Stone Junction  
by Jim Dodge
Plot synopsis (from Goodreads):
Stone Junction is a novel about Daniel Pearse, an orphaned child who is taken under the wings of the AMO - Alliance of Magicians and Outlaws. An assortment of sages sharpen Daniel's wide-eyed outlook until he has the concentration of a card shark Zen master, via apprenticeships in meditation, safecracking, poker, and the art of walking through walls. This unconventional education sets Daniel on the trail of a strange, six-pound diamond sphere, held by the U.S. government in a New Mexico vault, rumored to be the Philosopher's Stone or the Holy Grail. Shadowing the slippery netherworlds of role-playing games like Magic or Dungeons & Dragons, Daniel's quest to retrieve the magic stone and discover who killed his mother becomes a bravura act of storytelling, both a free-spirited adventure and a parable about the powers within us all.
When did the shelf monkey first read this? I recall purchasing Stone Junction from the University of Winnipeg bookstore, from a sales table. I was undoubtedly in my twenties. Picked it on a whim, the cover and copy intrigued me.

What were the first impressions? Stone Junction grabbed me like few books ever have. For years I considered it my favourite novel of all time.

How many times has the shelf monkey read this? This, I believe, is my fourth reading.

Has it withstood the perils of time and maturity? Oh, yes, and then some.

New thoughts: Thomas Pynchon calls Stone Junction "a celebration of everything that matters." Forgetting for a moment that a blurb from Pynchon is akin to the Pope's personal blessing for many people, it's a fine summation of Stone Junction's many, many endearing qualities. Jim Dodge has penned a rollicking joyride of a story down the backroads and dark alleys of a mythical American landscape that cannot possibly exist, yet should. I'm not a conspiracy nut by any means, but the idea of a semi-legendary affiliation of outlaws and magicians that subtly weaves itself through history is so tempting, it's no wonder one edition begins with a warning: "This book is a work of fiction. FICTION. Believe otherwise at your own peril."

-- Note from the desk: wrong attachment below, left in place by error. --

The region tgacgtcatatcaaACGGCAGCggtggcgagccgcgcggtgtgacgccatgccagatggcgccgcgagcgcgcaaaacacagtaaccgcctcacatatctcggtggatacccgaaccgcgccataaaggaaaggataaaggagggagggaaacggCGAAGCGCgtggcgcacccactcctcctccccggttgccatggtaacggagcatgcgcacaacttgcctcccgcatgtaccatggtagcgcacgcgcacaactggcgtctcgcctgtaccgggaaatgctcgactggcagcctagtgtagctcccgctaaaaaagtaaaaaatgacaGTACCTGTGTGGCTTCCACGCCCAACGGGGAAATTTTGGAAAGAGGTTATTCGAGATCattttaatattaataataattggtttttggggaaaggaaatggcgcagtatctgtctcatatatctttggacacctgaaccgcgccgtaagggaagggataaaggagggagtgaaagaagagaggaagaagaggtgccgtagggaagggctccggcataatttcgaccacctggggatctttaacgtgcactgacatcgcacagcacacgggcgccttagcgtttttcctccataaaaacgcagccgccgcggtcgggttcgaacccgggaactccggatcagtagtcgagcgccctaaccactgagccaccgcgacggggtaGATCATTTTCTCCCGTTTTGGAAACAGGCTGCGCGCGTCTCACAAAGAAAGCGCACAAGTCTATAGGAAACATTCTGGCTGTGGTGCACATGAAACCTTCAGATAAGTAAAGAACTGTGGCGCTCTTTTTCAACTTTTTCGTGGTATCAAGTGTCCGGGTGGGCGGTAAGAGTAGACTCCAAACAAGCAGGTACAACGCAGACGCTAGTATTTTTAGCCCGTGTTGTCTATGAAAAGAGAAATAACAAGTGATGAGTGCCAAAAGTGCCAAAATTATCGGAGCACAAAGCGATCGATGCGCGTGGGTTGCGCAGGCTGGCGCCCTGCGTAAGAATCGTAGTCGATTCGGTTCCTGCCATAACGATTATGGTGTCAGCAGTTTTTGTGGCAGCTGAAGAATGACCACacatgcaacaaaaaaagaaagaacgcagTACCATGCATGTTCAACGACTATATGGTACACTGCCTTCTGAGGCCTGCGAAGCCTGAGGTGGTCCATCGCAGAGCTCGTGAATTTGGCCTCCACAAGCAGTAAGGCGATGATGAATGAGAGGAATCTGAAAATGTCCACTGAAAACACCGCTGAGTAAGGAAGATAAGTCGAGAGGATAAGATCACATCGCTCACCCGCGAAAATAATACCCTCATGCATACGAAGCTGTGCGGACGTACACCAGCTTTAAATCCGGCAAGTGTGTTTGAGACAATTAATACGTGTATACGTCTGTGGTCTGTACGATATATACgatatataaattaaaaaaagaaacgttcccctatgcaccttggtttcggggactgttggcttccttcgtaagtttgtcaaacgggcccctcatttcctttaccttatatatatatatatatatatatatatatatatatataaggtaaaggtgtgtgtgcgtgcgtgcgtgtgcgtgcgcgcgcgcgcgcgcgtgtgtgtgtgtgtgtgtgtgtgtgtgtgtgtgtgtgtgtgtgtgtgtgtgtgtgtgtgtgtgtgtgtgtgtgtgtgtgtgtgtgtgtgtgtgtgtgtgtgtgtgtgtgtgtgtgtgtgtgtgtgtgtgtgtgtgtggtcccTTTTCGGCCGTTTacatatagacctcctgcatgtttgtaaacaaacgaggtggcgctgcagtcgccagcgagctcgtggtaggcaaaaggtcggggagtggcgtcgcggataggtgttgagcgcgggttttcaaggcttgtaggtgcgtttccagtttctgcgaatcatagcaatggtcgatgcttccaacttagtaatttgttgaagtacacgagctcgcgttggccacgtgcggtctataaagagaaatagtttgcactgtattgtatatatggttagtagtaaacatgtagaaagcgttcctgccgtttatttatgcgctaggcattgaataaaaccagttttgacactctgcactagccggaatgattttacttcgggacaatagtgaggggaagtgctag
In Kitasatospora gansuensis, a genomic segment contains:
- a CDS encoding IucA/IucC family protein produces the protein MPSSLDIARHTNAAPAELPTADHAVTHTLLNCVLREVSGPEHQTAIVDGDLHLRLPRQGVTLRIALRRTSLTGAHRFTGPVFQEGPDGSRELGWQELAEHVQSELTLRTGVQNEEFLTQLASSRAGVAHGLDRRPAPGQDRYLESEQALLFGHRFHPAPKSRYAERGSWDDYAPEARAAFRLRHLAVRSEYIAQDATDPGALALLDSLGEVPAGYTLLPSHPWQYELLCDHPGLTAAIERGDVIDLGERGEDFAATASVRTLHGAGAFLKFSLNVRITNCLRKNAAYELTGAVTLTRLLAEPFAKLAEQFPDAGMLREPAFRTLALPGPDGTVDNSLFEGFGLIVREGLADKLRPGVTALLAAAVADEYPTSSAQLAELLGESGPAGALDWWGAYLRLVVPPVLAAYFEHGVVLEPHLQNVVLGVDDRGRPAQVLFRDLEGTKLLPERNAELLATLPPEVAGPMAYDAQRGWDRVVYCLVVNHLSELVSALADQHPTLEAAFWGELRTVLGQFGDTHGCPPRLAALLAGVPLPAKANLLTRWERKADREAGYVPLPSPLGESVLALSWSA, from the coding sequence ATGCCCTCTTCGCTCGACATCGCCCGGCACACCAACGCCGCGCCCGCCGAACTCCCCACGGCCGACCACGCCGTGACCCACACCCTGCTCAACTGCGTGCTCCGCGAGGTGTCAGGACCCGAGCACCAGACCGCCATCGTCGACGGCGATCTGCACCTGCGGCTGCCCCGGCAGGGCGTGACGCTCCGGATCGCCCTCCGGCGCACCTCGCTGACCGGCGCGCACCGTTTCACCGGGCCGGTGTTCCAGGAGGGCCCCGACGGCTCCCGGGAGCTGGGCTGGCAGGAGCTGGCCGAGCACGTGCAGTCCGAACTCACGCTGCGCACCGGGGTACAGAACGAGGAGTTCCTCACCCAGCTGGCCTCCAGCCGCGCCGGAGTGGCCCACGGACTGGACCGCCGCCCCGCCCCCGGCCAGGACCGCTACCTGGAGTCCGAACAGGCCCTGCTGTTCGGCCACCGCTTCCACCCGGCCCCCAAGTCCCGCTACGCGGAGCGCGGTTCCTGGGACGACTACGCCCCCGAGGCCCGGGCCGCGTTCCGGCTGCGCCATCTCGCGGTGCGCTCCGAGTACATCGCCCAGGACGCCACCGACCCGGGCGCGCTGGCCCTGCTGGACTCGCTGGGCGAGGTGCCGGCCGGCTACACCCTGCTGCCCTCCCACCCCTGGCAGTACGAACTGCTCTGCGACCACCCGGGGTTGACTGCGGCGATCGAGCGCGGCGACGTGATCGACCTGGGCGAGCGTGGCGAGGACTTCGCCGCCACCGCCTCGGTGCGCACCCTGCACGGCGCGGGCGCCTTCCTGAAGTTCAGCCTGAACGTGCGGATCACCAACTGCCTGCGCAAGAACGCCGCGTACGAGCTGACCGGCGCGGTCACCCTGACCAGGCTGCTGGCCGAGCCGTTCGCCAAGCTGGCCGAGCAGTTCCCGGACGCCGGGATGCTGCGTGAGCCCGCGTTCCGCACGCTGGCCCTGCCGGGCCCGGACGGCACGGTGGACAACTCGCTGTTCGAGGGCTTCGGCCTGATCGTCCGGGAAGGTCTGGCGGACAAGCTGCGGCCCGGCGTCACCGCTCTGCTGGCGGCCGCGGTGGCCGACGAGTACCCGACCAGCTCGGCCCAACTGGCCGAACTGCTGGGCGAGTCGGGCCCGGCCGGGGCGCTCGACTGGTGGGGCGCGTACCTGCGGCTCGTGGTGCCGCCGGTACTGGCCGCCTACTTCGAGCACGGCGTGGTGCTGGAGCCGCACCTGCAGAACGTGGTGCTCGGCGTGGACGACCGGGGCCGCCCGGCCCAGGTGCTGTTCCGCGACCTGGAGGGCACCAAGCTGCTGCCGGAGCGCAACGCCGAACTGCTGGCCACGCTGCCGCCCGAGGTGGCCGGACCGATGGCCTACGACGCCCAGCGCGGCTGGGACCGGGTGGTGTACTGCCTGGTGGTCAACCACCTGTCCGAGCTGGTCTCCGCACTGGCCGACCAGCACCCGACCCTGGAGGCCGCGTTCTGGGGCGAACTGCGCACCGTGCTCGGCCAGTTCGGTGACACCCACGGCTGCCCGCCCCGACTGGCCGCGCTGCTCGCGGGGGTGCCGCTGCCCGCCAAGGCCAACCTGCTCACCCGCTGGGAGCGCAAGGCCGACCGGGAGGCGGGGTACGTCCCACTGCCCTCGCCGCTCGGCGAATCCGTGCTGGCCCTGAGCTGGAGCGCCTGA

When I first read Dodge's magnum opus — and it is just that; Dodge has only written three books, none since SJ, and I hereby plead with Mr. Dodge to pick up the pen again — I was still a young lad, somewhat well-read but on the whole ignorant. Since that initial reading I have become more familiar and conversant with the historical peers to Dodge's free-wheeling prose and plot style. Pynchon, Tom Robbins, Richard Brautigan; writers of serio-comic fiction who quirkily explore philosophical themes with narratives that careen, bounce, and fly according to the meta-manic whims of the creator. Every character is provided a history, even the minor ones, and they all have a story to tell in flamboyant language that reads wonderfully and would be impossible to maintain in real life. Some people find these authors' refusal to use one word when ten will do tiresome; I personally love a lengthy sentence, and Dodge is lodged firmly within that genre, although his storytelling a touch more linear.